Looking for an uncommon K-name for your baby girl? Here’s the next installment of rare female names collected from very old films (released from the 1910s to the 1940s). For those names that saw enough usage to register in the national data set, I’ve included links to the popularity graphs.
Kabirah was a character played by actress Emily Seville in the film Kismet (1920).
Kalaniweo was a character played by actress Enid Markey in the film Aloha Oe (1915).
Kalora was a character played by actress Ruth Stonehouse in the film The Slim Princess (1915) and by actress Mabel Normand in the remake The Slim Princess (1920).
Kaluna was a character played by actress Betty Schade in the short film Isle of Abandoned Hope (1914).
Kamamamalua was a character played by actress Hilo Hattie in the film Miss Tatlock’s Millions (1948).
Kameela was a character played by actress Ann Rork in the film The Notorious Lady (1927)
Karamaneh was a character played by either of two actresses, Joan Clarkson and Dorinea Shirley, in various short films, including The Shrine of the Seven Lamps and The Cafe L’Egypte, during the 1920s.
Karanina “Nina” Novak was a character played by actress Anne Shirley in the film Four Jacks and a Jill (1942).
Karin Touzac was a character played by actress Merle Oberon in the film This Love of Ours (1945).
Kathe was a character played by actress Dorothy Tree in the film Sky Murder (1940).
Usage of the baby name Kathe (which debuted in the data the year Sky Murder came out).
Kathlyn Williams was an actress who appeared in films from the 1900s to the 1930s. She was born in Montana in 1879. Her birth name was Kathleen Mabel Williams. Kathlyn was also a character played by actress Bessie Eyton in the film The City of Purple Dreams (1918).
Katina Paxinou was an actress who appeared in films from the 1940s to the 1970s. She was born in Greece in 1900. Her birth name was Ekaterini Konstantopoulou. Katina was also a character played by actress Sonja Henie in the film Iceland (1942).
Katuma was a character played by actress Tsuru Aoki in the short film A Relic of Old Japan (1914).
Katyusha Maslova was a character played by various actresses (such as Florence Lawrence, Pauline Frederick, Dolores del Rio, Lupe Velez) in various movies called Resurrection, all based on the novel of the same name by Leo Tolstoy.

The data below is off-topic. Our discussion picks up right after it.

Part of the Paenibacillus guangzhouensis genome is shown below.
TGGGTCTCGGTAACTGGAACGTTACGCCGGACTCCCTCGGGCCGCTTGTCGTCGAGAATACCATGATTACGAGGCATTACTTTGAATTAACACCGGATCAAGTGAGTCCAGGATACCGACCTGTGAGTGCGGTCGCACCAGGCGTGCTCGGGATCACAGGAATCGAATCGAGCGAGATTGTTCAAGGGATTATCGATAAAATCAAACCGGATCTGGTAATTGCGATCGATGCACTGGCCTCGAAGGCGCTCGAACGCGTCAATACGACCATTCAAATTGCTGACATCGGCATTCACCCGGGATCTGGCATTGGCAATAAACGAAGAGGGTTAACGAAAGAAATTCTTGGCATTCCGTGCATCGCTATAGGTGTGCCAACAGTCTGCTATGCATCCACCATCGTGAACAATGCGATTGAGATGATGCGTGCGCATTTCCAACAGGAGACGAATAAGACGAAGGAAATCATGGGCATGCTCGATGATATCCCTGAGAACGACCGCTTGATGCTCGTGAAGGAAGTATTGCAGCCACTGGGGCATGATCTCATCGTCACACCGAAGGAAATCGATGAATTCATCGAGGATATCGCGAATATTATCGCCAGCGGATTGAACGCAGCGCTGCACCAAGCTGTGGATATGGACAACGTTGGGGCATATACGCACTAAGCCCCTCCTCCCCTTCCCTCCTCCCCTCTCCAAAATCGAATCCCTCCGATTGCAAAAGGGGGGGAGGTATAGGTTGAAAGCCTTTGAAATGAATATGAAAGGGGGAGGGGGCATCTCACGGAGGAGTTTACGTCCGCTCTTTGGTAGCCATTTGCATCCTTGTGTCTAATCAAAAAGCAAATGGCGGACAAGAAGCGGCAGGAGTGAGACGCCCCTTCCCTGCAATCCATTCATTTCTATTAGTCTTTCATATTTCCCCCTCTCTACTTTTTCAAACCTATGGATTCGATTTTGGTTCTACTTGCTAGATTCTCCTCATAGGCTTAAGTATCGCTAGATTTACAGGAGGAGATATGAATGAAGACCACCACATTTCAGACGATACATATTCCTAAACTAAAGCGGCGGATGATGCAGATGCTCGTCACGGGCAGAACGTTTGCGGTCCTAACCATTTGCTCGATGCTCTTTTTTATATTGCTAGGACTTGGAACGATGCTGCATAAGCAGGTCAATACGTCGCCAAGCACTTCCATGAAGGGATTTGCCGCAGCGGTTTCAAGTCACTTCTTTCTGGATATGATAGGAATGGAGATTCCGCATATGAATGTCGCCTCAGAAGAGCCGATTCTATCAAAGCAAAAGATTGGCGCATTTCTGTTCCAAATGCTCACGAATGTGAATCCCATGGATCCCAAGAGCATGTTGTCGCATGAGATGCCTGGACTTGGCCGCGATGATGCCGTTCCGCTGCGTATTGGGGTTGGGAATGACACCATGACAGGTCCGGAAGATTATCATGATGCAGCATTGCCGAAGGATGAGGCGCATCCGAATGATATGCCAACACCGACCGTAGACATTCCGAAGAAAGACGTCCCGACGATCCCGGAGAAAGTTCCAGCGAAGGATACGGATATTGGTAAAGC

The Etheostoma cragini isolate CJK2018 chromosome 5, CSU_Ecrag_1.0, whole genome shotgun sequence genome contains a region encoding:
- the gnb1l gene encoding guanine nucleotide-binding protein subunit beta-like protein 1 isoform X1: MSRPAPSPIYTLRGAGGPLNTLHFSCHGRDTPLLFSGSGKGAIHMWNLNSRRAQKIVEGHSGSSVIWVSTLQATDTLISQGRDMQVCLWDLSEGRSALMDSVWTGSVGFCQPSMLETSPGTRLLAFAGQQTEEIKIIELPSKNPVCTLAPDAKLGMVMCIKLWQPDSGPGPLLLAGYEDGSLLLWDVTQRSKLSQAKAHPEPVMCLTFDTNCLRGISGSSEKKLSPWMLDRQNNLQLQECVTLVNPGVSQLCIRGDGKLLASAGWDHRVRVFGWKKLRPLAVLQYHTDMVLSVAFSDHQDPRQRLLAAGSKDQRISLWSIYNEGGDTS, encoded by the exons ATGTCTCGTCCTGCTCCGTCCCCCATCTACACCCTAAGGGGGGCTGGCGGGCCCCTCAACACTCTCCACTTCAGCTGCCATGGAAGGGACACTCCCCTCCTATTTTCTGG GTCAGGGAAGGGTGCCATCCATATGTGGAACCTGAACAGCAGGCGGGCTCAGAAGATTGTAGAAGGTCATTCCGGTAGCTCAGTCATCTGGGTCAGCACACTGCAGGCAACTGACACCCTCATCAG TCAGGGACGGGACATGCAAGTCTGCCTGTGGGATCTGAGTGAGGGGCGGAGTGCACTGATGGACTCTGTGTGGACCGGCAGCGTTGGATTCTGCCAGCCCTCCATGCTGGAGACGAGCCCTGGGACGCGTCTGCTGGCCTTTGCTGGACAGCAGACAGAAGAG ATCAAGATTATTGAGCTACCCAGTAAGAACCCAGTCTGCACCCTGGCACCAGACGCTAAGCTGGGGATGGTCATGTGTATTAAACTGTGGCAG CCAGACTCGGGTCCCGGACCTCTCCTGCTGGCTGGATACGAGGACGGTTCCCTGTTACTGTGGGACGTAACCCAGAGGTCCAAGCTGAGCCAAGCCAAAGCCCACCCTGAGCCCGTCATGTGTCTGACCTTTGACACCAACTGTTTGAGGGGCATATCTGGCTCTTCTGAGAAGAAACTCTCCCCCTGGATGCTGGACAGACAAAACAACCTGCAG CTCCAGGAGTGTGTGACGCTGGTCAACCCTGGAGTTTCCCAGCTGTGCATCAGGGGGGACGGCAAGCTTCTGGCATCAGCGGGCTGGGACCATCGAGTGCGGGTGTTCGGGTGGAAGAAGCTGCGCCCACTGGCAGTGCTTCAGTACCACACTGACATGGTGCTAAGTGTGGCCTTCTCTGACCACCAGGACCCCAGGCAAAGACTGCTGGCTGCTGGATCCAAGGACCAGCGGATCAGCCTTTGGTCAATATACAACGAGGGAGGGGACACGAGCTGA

Kawista was a character played by actress Edith Storey in the short film Return of Ta-Wa-Wa (1910).
Kay Laurel was an actress who appeared in films from the 1910s to the 1920s. She was born in Pennsylvania in 1890. Her birth name was Ruth Leslie. Kay Aldridge was an actress who appeared in films from the 1930s to the 1940s. Aldridge was born in Florida in 1917. Kay was also a character name in multiple films, including The Scarlet Honeymoon (1925) and Mrs. Miniver (1942).
Kittens Reichert was an actress who appeared in films from the 1910s to the 1920s. She was born in New York in 1910. Her birth name was Catherine Alma Reichert. Kittens was also a character played by actress Dorothy Abril in the film Rouge and Riches (1920).
Kittie Swasher was a character played by actress Madge Kennedy in the film The Girl with the Jazz Heart (1921).
Kitty Gordon was an actress who appeared in films in the 1910s. She was born in England in 1878. Her birth name was Constance Blades. Kitty was also a character name in multiple films, including Five Star Final (1931) and The Challenge (1948).
“Everly” is hot…”Beverly” is not. It’s a one-letter difference between fashionable and fusty.
If you’re sensitive to style, you’ll prefer Everly. It fits with today’s trends far better than Beverly does.
But if you’re someone who isn’t concerned about style, or prefers to go against style, then you may not automatically go for Everly. In fact, you may be more attracted to Beverly because it’s the choice that most modern parents would avoid.